Tuesday, April 24 , 2018, 4:38 am | Fog/Mist 52º

 
 
 

Russell Collins: Does Evolution Drive Men to Cheat?

Healing from an affair is not about changing our nature but about restoring safety and confidence for the future

Several weeks into therapy with her husband after his affair, Deanne asked the second inevitable question. Unlike the first question, this one occurs only when men have been the betrayers. It took a few weeks to percolate up through the layers of Deanne’s confusion as she sifted through the wreckage of her marriage. She longed for an explanation that would ease her pain over the affair. Even a little.

Russell Collins
Russell Collins

“Men are different about cheating, aren’t they,” she asked me. “It’s not the same for them.” Her voice was hesitant. She wasn’t sure she wanted to start down this road. Forgiving Geoff for the pain he had caused — even thinking about it — wasn’t on the horizon yet for Deanne in her healing process. But to reconcile Geoff’s declarations of love for her — even now, as they sat in my office — with his betrayal of their relationship, she wanted a little of that. A little, but not too much.

The question may be a difficult one for therapists, too, and not just because it’s loaded with implications about human nature, gender roles, power imbalances and political stances, to name just a few. While marital therapists often have a wealth of knowledge about the biological, evolutionary or cultural dynamics relating to coupling, their role in the process is not to be just an encyclopedia of facts. More often, we help our clients sort through the meanings they assign to their stories, and find those that give them the strength and flexibility to live joyful and productive lives.

Information and advice — even when they’re good — can short-circuit the process of discovery and lead to easy but unhelpful answers. To illustrate what I mean, consider the impact of these two answers on Geoff and Deanne as they try to make sense of their relationship and decide what to do:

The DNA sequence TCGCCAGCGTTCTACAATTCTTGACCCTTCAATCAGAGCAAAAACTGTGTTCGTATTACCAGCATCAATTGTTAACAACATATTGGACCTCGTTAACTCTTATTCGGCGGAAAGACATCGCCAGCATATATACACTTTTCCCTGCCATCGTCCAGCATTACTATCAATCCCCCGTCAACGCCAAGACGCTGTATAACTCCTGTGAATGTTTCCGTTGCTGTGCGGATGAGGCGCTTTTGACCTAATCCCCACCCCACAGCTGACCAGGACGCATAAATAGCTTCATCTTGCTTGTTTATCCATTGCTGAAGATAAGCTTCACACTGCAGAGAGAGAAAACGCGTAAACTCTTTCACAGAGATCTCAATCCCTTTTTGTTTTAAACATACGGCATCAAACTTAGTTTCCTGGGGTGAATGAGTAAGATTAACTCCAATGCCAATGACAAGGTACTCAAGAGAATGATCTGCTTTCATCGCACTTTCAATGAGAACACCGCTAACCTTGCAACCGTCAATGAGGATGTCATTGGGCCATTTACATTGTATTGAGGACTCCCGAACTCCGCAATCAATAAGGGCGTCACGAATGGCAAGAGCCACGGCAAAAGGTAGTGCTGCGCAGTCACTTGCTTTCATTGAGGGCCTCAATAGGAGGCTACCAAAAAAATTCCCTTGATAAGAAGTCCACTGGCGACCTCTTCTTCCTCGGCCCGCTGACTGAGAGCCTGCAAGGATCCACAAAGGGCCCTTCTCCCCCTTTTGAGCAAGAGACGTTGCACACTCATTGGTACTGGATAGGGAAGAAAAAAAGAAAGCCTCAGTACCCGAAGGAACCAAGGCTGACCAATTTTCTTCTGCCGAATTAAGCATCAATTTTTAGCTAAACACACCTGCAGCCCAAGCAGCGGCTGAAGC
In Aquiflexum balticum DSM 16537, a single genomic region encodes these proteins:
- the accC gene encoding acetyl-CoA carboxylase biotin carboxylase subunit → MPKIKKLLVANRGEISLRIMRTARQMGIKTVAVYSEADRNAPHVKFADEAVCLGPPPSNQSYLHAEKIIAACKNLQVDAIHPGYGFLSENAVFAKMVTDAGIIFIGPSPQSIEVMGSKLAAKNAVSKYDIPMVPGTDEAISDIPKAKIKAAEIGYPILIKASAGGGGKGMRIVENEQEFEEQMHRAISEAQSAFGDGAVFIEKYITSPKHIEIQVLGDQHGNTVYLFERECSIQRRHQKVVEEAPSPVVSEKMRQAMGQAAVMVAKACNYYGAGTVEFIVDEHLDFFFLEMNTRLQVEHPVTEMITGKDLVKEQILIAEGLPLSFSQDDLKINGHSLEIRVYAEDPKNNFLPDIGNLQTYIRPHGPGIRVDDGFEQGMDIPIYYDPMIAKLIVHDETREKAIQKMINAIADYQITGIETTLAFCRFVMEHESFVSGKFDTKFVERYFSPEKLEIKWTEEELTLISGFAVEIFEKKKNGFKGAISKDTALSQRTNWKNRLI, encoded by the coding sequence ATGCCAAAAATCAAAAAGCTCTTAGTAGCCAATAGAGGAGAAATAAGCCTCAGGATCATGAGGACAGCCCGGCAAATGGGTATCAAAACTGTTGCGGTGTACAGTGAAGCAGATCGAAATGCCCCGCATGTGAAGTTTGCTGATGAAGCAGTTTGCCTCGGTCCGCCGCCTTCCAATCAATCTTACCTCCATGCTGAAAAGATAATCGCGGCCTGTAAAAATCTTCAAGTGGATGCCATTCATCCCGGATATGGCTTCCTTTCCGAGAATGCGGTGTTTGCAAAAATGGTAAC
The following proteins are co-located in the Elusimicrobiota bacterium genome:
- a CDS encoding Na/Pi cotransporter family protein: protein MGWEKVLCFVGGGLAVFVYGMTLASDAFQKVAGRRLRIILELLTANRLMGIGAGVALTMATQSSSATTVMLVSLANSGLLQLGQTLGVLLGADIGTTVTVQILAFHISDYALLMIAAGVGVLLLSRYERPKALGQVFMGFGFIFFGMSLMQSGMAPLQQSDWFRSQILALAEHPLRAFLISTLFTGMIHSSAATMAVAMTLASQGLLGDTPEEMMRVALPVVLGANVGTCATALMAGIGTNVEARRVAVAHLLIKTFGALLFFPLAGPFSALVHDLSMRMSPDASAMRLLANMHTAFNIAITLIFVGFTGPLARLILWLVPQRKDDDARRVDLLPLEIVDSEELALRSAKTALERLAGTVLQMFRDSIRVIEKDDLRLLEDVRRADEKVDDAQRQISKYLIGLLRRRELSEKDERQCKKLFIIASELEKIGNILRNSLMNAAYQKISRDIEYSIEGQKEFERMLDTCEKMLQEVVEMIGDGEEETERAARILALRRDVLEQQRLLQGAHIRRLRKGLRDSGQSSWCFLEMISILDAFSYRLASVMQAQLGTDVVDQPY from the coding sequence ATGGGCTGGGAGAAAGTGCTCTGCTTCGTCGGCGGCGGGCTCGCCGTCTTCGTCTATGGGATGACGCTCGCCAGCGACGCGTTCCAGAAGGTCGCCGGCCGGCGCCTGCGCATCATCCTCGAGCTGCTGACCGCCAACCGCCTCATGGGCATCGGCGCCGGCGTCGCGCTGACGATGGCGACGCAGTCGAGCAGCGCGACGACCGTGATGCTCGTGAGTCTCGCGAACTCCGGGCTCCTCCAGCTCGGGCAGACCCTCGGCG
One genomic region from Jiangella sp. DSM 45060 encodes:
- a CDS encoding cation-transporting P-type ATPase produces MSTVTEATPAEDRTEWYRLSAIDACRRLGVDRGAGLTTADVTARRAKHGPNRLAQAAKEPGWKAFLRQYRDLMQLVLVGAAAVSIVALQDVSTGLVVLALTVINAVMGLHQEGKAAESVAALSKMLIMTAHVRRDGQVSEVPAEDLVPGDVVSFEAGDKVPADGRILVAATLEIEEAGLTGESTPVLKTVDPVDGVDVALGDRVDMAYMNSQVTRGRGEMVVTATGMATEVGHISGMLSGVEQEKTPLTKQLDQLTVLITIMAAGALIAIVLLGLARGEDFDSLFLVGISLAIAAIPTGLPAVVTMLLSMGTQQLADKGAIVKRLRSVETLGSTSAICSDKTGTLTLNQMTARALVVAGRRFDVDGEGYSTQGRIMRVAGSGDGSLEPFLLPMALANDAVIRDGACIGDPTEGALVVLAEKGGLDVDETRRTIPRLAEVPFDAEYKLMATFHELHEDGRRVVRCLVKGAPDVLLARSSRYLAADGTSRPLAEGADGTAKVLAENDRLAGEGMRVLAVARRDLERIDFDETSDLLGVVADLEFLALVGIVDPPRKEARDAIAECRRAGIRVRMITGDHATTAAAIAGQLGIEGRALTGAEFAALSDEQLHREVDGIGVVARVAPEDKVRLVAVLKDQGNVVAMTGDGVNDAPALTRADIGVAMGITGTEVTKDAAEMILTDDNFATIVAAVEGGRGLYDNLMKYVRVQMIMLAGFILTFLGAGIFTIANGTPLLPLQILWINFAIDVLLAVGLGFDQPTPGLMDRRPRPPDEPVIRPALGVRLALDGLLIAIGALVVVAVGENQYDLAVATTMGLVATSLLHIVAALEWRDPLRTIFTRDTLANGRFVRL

“Yes, Deanne. It’s pretty clear that men often give a different meaning to extramarital sex than women do. They seem to be driven more by physical urges and less by emotional attachment. It’s lust not love.”

Or: “No, Deanne, there is no proof from evolutionary science that men are naturally designed to pursue extramarital affairs more than women. That’s just a myth.”

Leaving aside for a moment the consideration of how authoritative information such as this might effect the healing process, I‘d like to ponder for a moment the validity of those contradictory claims, both of which happen to be true.
 
Men have a different attitude toward affairs. Sex researcher Shirley Glass, who wrote extensively on infidelity, found that a much higher percentage of women (about 50 percent more) than men reported a strong emotional attachment to the affair partner. In addition, affairs that begin with a sexual encounter (for both men and women) often remain emotionally superficial. So when Geoff pleaded with Deanne in my office to believe that “it was just for the sex,” the statistics say he might well be telling the truth.

Glass has a related piece of data that may help Deanne in her struggle to understand how Geoff experienced the affair. The men in Glass’ study who saw their affairs as mostly sexual were largely happy in their marriages. In other words, they didn’t enter the affair out of any dissatisfaction with their partner. So, when Geoff responds to Deanne’s feelings of abandonment with what seems like an evasive explanation, she might be wrong to reject it out of hand. “I don’t know,” was Geoff’s somewhat unsatisfying explanation, offered several times in my office. “Because it was there.”